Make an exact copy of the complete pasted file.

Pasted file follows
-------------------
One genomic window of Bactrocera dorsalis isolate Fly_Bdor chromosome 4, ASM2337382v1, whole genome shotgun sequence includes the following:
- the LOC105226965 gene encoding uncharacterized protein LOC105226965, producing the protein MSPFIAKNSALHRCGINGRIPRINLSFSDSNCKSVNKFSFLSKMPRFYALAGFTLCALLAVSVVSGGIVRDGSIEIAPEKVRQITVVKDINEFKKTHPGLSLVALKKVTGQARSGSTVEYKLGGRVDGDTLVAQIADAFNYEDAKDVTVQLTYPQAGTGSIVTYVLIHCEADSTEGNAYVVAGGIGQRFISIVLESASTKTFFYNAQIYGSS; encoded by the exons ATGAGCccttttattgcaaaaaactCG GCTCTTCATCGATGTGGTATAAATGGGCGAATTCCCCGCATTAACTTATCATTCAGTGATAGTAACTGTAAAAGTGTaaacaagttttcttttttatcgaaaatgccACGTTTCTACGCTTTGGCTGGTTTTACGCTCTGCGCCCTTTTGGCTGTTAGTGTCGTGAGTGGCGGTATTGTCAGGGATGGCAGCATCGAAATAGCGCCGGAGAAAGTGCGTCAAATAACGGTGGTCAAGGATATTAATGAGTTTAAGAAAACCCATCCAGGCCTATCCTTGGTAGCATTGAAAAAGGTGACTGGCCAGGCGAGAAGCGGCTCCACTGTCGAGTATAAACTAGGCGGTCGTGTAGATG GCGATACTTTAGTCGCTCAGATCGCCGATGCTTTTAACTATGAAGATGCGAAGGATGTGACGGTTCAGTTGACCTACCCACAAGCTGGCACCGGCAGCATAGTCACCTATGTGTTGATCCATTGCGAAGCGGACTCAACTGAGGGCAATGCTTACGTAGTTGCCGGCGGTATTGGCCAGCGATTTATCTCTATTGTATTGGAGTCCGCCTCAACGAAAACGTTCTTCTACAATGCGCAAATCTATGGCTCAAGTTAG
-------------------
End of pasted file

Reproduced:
One genomic window of Bactrocera dorsalis isolate Fly_Bdor chromosome 4, ASM2337382v1, whole genome shotgun sequence includes the following:
- the LOC105226965 gene encoding uncharacterized protein LOC105226965, producing the protein MSPFIAKNSALHRCGINGRIPRINLSFSDSNCKSVNKFSFLSKMPRFYALAGFTLCALLAVSVVSGGIVRDGSIEIAPEKVRQITVVKDINEFKKTHPGLSLVALKKVTGQARSGSTVEYKLGGRVDGDTLVAQIADAFNYEDAKDVTVQLTYPQAGTGSIVTYVLIHCEADSTEGNAYVVAGGIGQRFISIVLESASTKTFFYNAQIYGSS; encoded by the exons ATGAGCccttttattgcaaaaaactCG GCTCTTCATCGATGTGGTATAAATGGGCGAATTCCCCGCATTAACTTATCATTCAGTGATAGTAACTGTAAAAGTGTaaacaagttttcttttttatcgaaaatgccACGTTTCTACGCTTTGGCTGGTTTTACGCTCTGCGCCCTTTTGGCTGTTAGTGTCGTGAGTGGCGGTATTGTCAGGGATGGCAGCATCGAAATAGCGCCGGAGAAAGTGCGTCAAATAACGGTGGTCAAGGATATTAATGAGTTTAAGAAAACCCATCCAGGCCTATCCTTGGTAGCATTGAAAAAGGTGACTGGCCAGGCGAGAAGCGGCTCCACTGTCGAGTATAAACTAGGCGGTCGTGTAGATG GCGATACTTTAGTCGCTCAGATCGCCGATGCTTTTAACTATGAAGATGCGAAGGATGTGACGGTTCAGTTGACCTACCCACAAGCTGGCACCGGCAGCATAGTCACCTATGTGTTGATCCATTGCGAAGCGGACTCAACTGAGGGCAATGCTTACGTAGTTGCCGGCGGTATTGGCCAGCGATTTATCTCTATTGTATTGGAGTCCGCCTCAACGAAAACGTTCTTCTACAATGCGCAAATCTATGGCTCAAGTTAG